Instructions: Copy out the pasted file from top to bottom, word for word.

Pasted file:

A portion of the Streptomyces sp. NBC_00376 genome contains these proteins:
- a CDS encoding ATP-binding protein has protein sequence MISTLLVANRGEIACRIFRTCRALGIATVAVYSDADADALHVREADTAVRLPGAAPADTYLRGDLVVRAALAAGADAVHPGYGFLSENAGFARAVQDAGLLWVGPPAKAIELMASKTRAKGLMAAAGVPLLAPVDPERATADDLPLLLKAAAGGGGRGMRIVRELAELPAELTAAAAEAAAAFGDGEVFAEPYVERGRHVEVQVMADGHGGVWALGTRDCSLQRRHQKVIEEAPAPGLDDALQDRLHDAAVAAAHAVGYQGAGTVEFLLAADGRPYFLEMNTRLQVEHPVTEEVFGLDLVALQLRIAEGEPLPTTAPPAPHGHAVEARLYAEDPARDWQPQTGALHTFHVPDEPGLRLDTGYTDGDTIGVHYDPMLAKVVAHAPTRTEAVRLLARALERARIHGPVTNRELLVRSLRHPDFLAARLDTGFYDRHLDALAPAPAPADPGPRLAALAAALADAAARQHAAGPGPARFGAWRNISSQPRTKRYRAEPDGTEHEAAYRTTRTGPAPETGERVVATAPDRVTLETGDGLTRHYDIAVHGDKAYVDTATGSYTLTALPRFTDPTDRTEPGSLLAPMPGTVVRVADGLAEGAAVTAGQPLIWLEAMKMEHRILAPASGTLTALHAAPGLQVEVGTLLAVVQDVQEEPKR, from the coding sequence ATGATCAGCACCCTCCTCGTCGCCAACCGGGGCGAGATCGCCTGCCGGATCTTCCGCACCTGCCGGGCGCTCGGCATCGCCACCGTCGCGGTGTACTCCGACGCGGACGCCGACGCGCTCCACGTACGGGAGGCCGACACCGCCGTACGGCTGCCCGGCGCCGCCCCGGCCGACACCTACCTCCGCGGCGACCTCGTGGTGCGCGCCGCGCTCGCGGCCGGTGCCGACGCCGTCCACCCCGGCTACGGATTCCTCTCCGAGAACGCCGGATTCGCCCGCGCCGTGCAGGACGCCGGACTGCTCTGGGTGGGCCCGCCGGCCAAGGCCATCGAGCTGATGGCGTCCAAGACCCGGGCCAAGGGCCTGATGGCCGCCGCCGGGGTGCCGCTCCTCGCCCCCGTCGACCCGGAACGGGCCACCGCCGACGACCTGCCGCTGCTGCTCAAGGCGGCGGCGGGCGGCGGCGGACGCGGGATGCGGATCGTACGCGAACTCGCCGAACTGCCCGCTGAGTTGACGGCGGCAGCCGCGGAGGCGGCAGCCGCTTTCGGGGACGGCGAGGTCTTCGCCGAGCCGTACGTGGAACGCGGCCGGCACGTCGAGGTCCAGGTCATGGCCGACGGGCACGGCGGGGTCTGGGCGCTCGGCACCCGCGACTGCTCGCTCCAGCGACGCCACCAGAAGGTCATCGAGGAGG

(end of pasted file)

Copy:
A portion of the Streptomyces sp. NBC_00376 genome contains these proteins:
- a CDS encoding ATP-binding protein has protein sequence MISTLLVANRGEIACRIFRTCRALGIATVAVYSDADADALHVREADTAVRLPGAAPADTYLRGDLVVRAALAAGADAVHPGYGFLSENAGFARAVQDAGLLWVGPPAKAIELMASKTRAKGLMAAAGVPLLAPVDPERATADDLPLLLKAAAGGGGRGMRIVRELAELPAELTAAAAEAAAAFGDGEVFAEPYVERGRHVEVQVMADGHGGVWALGTRDCSLQRRHQKVIEEAPAPGLDDALQDRLHDAAVAAAHAVGYQGAGTVEFLLAADGRPYFLEMNTRLQVEHPVTEEVFGLDLVALQLRIAEGEPLPTTAPPAPHGHAVEARLYAEDPARDWQPQTGALHTFHVPDEPGLRLDTGYTDGDTIGVHYDPMLAKVVAHAPTRTEAVRLLARALERARIHGPVTNRELLVRSLRHPDFLAARLDTGFYDRHLDALAPAPAPADPGPRLAALAAALADAAARQHAAGPGPARFGAWRNISSQPRTKRYRAEPDGTEHEAAYRTTRTGPAPETGERVVATAPDRVTLETGDGLTRHYDIAVHGDKAYVDTATGSYTLTALPRFTDPTDRTEPGSLLAPMPGTVVRVADGLAEGAAVTAGQPLIWLEAMKMEHRILAPASGTLTALHAAPGLQVEVGTLLAVVQDVQEEPKR, from the coding sequence ATGATCAGCACCCTCCTCGTCGCCAACCGGGGCGAGATCGCCTGCCGGATCTTCCGCACCTGCCGGGCGCTCGGCATCGCCACCGTCGCGGTGTACTCCGACGCGGACGCCGACGCGCTCCACGTACGGGAGGCCGACACCGCCGTACGGCTGCCCGGCGCCGCCCCGGCCGACACCTACCTCCGCGGCGACCTCGTGGTGCGCGCCGCGCTCGCGGCCGGTGCCGACGCCGTCCACCCCGGCTACGGATTCCTCTCCGAGAACGCCGGATTCGCCCGCGCCGTGCAGGACGCCGGACTGCTCTGGGTGGGCCCGCCGGCCAAGGCCATCGAGCTGATGGCGTCCAAGACCCGGGCCAAGGGCCTGATGGCCGCCGCCGGGGTGCCGCTCCTCGCCCCCGTCGACCCGGAACGGGCCACCGCCGACGACCTGCCGCTGCTGCTCAAGGCGGCGGCGGGCGGCGGCGGACGCGGGATGCGGATCGTACGCGAACTCGCCGAACTGCCCGCTGAGTTGACGGCGGCAGCCGCGGAGGCGGCAGCCGCTTTCGGGGACGGCGAGGTCTTCGCCGAGCCGTACGTGGAACGCGGCCGGCACGTCGAGGTCCAGGTCATGGCCGACGGGCACGGCGGGGTCTGGGCGCTCGGCACCCGCGACTGCTCGCTCCAGCGACGCCACCAGAAGGTCATCGAGGAGG